• Three stood out particularly as very valuable. The first suggests how people are using their mobile, the second suggests that regardless of the digital channel connecting with individuals is important, third suggests people want that additional bit of help that means they wouldn’t need to visit their GP
  • Compliance has a major effect on the safety, efficacy, and return on investment of the service.More serious outcomes such as emergency department and 999 have poor compliance as compared with self-care or GP outcomes. Analysis suggests users may receive an outcome and then back up and change answers to gain an alternative outcome.During testing 72% people indicated that they would fully comply. Phone services achieved 81% full compliance.Still about 11% of users of the digital service who have not been convinced. That is 100,000 patients a month.
  • One of the largest controlling factors within compliance is what the user expected in the first place.Example, for example a user is experience what they think is indigestion and expects some self-care advice. Turns out the answers suggest a heart attack and they end up being told to contact 999.Users expecting a high urgency end point are more likely to accept any disposition. This may be indicative of a reassurance seeking behaviour.Also, users given a high urgency end point are the least likely to comply. Persuasion is a key factor here.
  • Initial problems getting camera connected then sound issues
  • Or even testing with parents with children in distress
  • Unrealistic acting of symptoms (we had recruited participants based on having the symptoms previously and they were also prompted during a pre-call to be in the mindset of having the symptoms during the session)
  • For example, ‘Reducing violence and aggression in A&E by design’ http://www.designcouncil.org.uk/our-work/challenges/health/ae/
  • Modular designInteractive componentsMost importantly, patient led
  • Existing Services: The existing service is focused on one-off acute problems, with phone and digital not linked to primary careFrom 2013: From 2013, the NHS should introduce more online consultation and appointment booking and set about a period of continuous improvementMyNHS from 2015: From 2015, when patient record access online becomes the norm, the NHS should develop integration around the record, including prescription management, condition monitoring and proactive intervention and care planningFuture services – beyond 2015: In the future, all NHS commissioned services should strive to be integrated across multichannel platforms. One journey, many routes.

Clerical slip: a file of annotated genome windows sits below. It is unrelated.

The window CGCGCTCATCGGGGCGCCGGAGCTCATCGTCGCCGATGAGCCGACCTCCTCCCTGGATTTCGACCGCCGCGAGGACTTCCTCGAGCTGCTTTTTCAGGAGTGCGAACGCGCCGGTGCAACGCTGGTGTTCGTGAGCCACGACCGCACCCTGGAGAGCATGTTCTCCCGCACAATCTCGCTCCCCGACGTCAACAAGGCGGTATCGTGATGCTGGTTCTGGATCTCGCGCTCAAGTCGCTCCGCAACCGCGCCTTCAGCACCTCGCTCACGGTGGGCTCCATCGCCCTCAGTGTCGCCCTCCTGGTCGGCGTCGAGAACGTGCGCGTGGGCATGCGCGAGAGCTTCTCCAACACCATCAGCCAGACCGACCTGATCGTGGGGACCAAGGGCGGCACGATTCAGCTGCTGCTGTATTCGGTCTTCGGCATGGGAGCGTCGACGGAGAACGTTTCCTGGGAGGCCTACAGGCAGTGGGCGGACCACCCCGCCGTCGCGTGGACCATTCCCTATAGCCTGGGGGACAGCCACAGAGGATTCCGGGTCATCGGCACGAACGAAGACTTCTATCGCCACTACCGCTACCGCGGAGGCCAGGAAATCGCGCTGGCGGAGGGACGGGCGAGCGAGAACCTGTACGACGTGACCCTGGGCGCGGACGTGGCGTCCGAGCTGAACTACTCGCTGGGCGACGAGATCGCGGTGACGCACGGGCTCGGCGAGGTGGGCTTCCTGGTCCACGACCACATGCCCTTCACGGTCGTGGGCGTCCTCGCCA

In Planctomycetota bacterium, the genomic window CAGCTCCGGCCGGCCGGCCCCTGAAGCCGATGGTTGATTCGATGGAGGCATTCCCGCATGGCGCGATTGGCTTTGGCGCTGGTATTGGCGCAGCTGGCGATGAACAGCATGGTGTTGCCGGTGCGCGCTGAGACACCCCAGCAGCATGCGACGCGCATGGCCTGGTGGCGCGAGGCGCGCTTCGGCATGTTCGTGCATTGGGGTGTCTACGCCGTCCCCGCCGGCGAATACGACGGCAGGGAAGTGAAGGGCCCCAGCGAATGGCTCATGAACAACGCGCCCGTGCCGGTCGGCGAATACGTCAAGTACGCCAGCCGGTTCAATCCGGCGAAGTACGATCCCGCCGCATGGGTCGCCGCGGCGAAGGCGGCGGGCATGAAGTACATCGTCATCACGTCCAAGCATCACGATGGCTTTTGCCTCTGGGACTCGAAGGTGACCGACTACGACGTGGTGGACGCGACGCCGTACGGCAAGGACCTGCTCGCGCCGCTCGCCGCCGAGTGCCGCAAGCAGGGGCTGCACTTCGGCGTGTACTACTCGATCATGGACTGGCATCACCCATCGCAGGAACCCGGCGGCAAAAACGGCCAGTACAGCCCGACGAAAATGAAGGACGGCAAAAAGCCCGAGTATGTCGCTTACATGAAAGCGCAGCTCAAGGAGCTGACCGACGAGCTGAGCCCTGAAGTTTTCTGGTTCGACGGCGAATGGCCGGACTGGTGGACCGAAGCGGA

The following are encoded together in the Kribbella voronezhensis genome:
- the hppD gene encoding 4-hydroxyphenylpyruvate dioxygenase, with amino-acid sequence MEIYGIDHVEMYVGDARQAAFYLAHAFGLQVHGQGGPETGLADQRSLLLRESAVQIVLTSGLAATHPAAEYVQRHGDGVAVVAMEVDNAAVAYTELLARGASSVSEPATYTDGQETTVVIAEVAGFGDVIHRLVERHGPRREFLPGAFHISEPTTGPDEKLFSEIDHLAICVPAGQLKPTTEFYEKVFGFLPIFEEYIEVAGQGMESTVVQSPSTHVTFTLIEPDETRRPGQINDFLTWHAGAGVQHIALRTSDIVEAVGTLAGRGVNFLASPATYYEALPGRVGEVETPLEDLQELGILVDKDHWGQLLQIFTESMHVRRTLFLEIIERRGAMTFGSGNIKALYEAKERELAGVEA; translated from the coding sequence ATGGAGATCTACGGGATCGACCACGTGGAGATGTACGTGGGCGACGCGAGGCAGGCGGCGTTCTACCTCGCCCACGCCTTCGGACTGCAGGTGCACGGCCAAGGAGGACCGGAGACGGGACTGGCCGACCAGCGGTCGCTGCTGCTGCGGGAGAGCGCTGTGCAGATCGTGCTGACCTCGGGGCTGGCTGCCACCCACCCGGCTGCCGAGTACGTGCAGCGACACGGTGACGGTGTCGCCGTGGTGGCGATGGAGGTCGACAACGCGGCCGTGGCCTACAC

• UX Scotland Conference 2013 - Selfservice Healthcare

    1. 1. Friday 21st July, time tbc Roger Donald (NHS Direct) & Kevin White (Nile) Self-service health care This document and it’s content is Copyright ©2012 NHS Direct, Nile HQ and UCD UK Limited.
    2. 2. TIM KELSEY NATIONAL DIRECTOR FOR PATIENTS AND INFORMATION IN THE NHS “We have to deliver an NHS that responds to the needs of the people that use it” eHealth Insider, http://tinyurl.com/blsjxbj The Challenge for the NHS
    3. 3. The economics * DH Reference Costs 2009/10 ** PSSRU Unit Costs for Social Care 2009/10 *** Connecting for Health/University of Sheffield, Second Interim Report, Oct 11 **** Estimated 2011/12 figure for digital symptomatic assessments - income / users £219 £95 £32 * ** * £8-12 £0.44 *** ****
    4. 4. NHS Direct symptom checkers
    5. 5. Decreasing demand on core NHS services Online symptomatic health assessments Self care advice online Web chat with NHS Direct Call-back from NHS Direct Pharmacy Referred to GP, A&E, Dentist or 999
    6. 6. Why multi-channel for health? Why should we do this? What services do users want? How do they engage with them? Does channel effect activity? Do we do it simply because it is there?